Those thrifty Chinese companies (and households)
A lot has been and is being said about the Chinese economy's overheating and the pressure on the rmb(the Yuan) to appreciate. In the past week I have indulged myself in the question of whether the Chinese economy in fact was overheating and also I have mused about the pressures on the rmb. For this one, let us re-coup the source of this almost gravity defying growth rates in China ...
'The key driver of the economy remains investment, which rose by 30.8 per cent in the second quarter year-on-year, as companies ploughed their earnings back into new projects and local governments spent funds in search of grassroots growth.'
In economics we know that investment can only come from postponing consumption - i.e. savings. So let us look a bit more closely here ... luckily this week's edition of the Economist has a thoughtful article on this (walled for non-subscribers).
Companies don't pay dividends ... particularly the state-owned enterprises (SOEs) are under the loop.
'Imprudent banks, aggrandising officials, avid foreign investors; many culprits are blamed for China's overheating economy. Yet those most responsible are rarely fingered: Chinese companies. The country's firms' investment in fixed assets was up by a cracking 35%, year-on-year, in June. This pace does much to explain the country's rapid GDP growth, of 11.3% in the year to the second quarter.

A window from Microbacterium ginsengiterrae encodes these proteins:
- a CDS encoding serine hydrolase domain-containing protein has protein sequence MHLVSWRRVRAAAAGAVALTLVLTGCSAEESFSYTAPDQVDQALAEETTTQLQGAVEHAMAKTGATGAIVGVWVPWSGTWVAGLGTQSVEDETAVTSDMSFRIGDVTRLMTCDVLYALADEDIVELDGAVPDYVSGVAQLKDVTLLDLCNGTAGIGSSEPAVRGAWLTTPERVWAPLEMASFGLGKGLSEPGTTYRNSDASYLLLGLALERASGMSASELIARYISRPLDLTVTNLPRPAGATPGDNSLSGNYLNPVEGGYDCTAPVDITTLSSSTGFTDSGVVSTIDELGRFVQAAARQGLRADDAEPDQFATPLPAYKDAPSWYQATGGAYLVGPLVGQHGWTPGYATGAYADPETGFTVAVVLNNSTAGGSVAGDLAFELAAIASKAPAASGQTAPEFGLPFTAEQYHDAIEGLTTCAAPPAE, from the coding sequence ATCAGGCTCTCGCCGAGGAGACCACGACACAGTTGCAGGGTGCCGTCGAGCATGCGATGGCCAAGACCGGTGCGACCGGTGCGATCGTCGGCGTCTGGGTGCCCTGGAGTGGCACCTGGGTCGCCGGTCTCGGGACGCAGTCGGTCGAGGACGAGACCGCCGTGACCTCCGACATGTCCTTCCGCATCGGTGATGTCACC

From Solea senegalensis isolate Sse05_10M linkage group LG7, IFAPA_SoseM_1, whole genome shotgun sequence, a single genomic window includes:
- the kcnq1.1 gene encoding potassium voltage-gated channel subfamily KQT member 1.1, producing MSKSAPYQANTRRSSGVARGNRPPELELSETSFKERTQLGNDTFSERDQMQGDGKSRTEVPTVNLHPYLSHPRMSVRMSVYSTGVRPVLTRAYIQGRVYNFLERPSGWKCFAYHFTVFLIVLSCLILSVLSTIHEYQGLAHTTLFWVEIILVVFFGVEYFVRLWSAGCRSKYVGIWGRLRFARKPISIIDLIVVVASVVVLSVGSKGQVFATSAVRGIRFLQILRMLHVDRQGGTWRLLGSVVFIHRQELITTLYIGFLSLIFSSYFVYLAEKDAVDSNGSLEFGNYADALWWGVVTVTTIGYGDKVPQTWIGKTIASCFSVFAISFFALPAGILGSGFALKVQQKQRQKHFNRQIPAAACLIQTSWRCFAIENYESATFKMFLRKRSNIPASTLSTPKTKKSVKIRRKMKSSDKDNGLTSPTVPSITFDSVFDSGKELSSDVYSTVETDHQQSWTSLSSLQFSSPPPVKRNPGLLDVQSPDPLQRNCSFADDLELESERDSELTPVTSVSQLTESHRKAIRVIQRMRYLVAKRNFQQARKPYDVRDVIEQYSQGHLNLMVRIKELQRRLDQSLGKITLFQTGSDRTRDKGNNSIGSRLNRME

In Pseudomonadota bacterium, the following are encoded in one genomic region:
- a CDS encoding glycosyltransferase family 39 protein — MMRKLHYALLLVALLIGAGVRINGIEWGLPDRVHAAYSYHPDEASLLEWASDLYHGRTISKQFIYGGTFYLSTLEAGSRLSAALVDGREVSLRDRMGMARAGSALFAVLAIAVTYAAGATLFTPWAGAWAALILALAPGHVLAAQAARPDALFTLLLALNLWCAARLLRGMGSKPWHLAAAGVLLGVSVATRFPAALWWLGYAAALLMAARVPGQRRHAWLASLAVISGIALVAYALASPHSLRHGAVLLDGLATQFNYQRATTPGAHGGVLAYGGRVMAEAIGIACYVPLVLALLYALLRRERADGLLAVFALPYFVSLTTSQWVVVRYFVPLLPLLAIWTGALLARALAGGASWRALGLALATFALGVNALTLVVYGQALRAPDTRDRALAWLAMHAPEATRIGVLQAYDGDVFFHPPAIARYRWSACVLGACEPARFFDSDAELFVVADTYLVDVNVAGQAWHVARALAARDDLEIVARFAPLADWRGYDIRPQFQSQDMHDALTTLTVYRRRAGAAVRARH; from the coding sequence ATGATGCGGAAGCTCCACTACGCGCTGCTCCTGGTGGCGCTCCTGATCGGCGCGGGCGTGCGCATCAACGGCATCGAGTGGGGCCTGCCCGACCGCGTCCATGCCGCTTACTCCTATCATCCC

This investment is largely financed by companies' retained earnings: indeed, firms, not China's thrifty households, are now the country's biggest savers (see chart). Both the rate of retention and the furious pace of investment could be cut if companies were made to pay dividends. At the moment, China's state-owned enterprises (SOEs), which most of the biggest still are, do not pay dividends to their main shareholder, the state.'
Chinese state owned enterprises (SOEs) are making money again and as the article reports ...
'Extracting some of that profit in the form of dividends would force these firms to be more circumspect in how they spend the remainder, improving capital allocation and cutting back the wasteful investment and overcapacity so prevalent in China.
In fact, the World Bank points out, if even half of SOE's 2004 profits, estimated at 6.5% of GDP, had been spent on education and health, government spending in those areas would have been 85% higher. Such a boost—enough to waive all school fees, nationally—might persuade ordinary citizens to save less and spend more, leading to the rebalancing of consumption and investment that policymakers have long sought.'
Breaking up the measures of thrift thus tells an important story here I think but apart from the companies lack of dividen payout the households' relatively high savings should not be neglected here as they also are part of this interesting equation which makes up the Chinese economy.